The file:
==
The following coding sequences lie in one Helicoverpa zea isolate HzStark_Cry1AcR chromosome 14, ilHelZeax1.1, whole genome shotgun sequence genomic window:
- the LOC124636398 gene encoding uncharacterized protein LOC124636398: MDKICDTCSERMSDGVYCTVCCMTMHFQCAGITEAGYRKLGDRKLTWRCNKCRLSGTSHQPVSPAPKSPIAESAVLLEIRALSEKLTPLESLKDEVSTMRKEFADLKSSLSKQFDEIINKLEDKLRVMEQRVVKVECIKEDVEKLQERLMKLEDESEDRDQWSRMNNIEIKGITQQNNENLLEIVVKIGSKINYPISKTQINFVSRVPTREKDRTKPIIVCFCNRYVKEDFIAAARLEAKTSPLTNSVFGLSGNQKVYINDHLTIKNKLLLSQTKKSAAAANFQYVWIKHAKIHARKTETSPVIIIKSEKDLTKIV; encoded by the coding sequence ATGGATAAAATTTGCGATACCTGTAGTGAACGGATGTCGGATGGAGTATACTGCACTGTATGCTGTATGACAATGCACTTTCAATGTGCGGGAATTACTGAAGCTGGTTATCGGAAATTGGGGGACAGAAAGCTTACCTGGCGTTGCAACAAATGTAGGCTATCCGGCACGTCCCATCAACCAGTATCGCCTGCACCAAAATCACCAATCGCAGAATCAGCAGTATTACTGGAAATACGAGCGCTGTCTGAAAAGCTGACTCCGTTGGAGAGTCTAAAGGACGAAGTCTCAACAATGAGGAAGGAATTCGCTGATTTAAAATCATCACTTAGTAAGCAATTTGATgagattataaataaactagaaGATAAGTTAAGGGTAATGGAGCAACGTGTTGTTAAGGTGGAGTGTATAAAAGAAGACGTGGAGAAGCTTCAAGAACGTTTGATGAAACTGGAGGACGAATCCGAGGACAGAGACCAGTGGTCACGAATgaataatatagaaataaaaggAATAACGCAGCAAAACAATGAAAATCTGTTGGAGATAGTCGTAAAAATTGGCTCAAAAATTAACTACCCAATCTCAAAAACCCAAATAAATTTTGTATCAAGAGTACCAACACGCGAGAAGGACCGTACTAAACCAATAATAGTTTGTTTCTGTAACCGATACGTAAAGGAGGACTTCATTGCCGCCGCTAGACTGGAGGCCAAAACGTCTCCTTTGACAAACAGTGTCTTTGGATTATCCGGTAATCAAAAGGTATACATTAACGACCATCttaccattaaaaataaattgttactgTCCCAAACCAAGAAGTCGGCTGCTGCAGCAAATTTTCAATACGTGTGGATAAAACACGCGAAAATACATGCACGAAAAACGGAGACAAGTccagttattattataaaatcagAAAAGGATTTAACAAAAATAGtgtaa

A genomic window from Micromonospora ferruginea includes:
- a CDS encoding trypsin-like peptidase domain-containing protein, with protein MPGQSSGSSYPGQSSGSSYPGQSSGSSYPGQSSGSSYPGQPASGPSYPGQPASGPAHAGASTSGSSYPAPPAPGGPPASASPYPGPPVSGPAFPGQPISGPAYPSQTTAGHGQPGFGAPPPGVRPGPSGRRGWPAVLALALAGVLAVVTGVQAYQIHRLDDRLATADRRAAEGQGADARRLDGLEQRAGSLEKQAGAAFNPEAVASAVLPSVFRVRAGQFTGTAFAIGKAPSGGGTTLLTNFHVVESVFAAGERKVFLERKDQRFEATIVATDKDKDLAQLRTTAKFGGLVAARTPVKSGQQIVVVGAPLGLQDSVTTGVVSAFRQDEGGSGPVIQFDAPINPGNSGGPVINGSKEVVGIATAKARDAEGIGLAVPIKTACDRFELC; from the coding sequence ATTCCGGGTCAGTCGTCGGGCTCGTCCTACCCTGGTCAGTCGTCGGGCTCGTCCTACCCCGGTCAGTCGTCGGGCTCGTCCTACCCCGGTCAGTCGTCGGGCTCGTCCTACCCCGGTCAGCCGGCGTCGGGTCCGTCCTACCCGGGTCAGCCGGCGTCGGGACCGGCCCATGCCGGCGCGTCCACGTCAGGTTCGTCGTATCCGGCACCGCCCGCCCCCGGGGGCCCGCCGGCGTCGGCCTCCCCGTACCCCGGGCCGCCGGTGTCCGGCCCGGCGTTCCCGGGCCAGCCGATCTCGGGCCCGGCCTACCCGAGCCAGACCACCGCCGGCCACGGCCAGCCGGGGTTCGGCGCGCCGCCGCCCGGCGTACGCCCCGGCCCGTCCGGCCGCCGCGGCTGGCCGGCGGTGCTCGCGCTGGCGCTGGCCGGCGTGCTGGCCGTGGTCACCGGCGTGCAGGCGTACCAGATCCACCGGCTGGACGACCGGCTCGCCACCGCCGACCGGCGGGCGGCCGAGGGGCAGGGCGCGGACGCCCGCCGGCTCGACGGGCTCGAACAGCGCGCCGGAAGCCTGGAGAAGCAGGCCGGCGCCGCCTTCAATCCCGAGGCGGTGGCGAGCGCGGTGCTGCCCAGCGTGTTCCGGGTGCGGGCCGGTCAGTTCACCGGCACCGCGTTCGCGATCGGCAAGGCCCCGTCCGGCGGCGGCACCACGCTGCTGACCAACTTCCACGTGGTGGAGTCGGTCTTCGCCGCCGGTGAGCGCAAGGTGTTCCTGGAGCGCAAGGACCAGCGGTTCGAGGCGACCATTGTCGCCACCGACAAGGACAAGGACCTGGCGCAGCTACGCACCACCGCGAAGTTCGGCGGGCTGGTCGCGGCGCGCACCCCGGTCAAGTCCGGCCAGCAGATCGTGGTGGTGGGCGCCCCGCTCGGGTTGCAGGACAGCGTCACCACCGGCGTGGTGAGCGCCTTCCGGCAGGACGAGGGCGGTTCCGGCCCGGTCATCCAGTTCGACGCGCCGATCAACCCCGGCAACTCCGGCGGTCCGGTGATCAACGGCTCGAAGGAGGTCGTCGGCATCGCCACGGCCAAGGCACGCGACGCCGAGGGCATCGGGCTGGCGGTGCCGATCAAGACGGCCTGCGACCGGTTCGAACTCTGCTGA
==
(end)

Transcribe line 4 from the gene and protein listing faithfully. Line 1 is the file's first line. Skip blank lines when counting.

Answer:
- a CDS encoding trypsin-like peptidase domain-containing protein, with protein MPGQSSGSSYPGQSSGSSYPGQSSGSSYPGQSSGSSYPGQPASGPSYPGQPASGPAHAGASTSGSSYPAPPAPGGPPASASPYPGPPVSGPAFPGQPISGPAYPSQTTAGHGQPGFGAPPPGVRPGPSGRRGWPAVLALALAGVLAVVTGVQAYQIHRLDDRLATADRRAAEGQGADARRLDGLEQRAGSLEKQAGAAFNPEAVASAVLPSVFRVRAGQFTGTAFAIGKAPSGGGTTLLTNFHVVESVFAAGERKVFLERKDQRFEATIVATDKDKDLAQLRTTAKFGGLVAARTPVKSGQQIVVVGAPLGLQDSVTTGVVSAFRQDEGGSGPVIQFDAPINPGNSGGPVINGSKEVVGIATAKARDAEGIGLAVPIKTACDRFELC; from the coding sequence ATTCCGGGTCAGTCGTCGGGCTCGTCCTACCCTGGTCAGTCGTCGGGCTCGTCCTACCCCGGTCAGTCGTCGGGCTCGTCCTACCCCGGTCAGTCGTCGGGCTCGTCCTACCCCGGTCAGCCGGCGTCGGGTCCGTCCTACCCGGGTCAGCCGGCGTCGGGACCGGCCCATGCCGGCGCGTCCACGTCAGGTTCGTCGTATCCGGCACCGCCCGCCCCCGGGGGCCCGCCGGCGTCGGCCTCCCCGTACCCCGGGCCGCCGGTGTCCGGCCCGGCGTTCCCGGGCCAGCCGATCTCGGGCCCGGCCTACCCGAGCCAGACCACCGCCGGCCACGGCCAGCCGGGGTTCGGCGCGCCGCCGCCCGGCGTACGCCCCGGCCCGTCCGGCCGCCGCGGCTGGCCGGCGGTGCTCGCGCTGGCGCTGGCCGGCGTGCTGGCCGTGGTCACCGGCGTGCAGGCGTACCAGATCCACCGGCTGGACGACCGGCTCGCCACCGCCGACCGGCGGGCGGCCGAGGGGCAGGGCGCGGACGCCCGCCGGCTCGACGGGCTCGAACAGCGCGCCGGAAGCCTGGAGAAGCAGGCCGGCGCCGCCTTCAATCCCGAGGCGGTGGCGAGCGCGGTGCTGCCCAGCGTGTTCCGGGTGCGGGCCGGTCAGTTCACCGGCACCGCGTTCGCGATCGGCAAGGCCCCGTCCGGCGGCGGCACCACGCTGCTGACCAACTTCCACGTGGTGGAGTCGGTCTTCGCCGCCGGTGAGCGCAAGGTGTTCCTGGAGCGCAAGGACCAGCGGTTCGAGGCGACCATTGTCGCCACCGACAAGGACAAGGACCTGGCGCAGCTACGCACCACCGCGAAGTTCGGCGGGCTGGTCGCGGCGCGCACCCCGGTCAAGTCCGGCCAGCAGATCGTGGTGGTGGGCGCCCCGCTCGGGTTGCAGGACAGCGTCACCACCGGCGTGGTGAGCGCCTTCCGGCAGGACGAGGGCGGTTCCGGCCCGGTCATCCAGTTCGACGCGCCGATCAACCCCGGCAACTCCGGCGGTCCGGTGATCAACGGCTCGAAGGAGGTCGTCGGCATCGCCACGGCCAAGGCACGCGACGCCGAGGGCATCGGGCTGGCGGTGCCGATCAAGACGGCCTGCGACCGGTTCGAACTCTGCTGA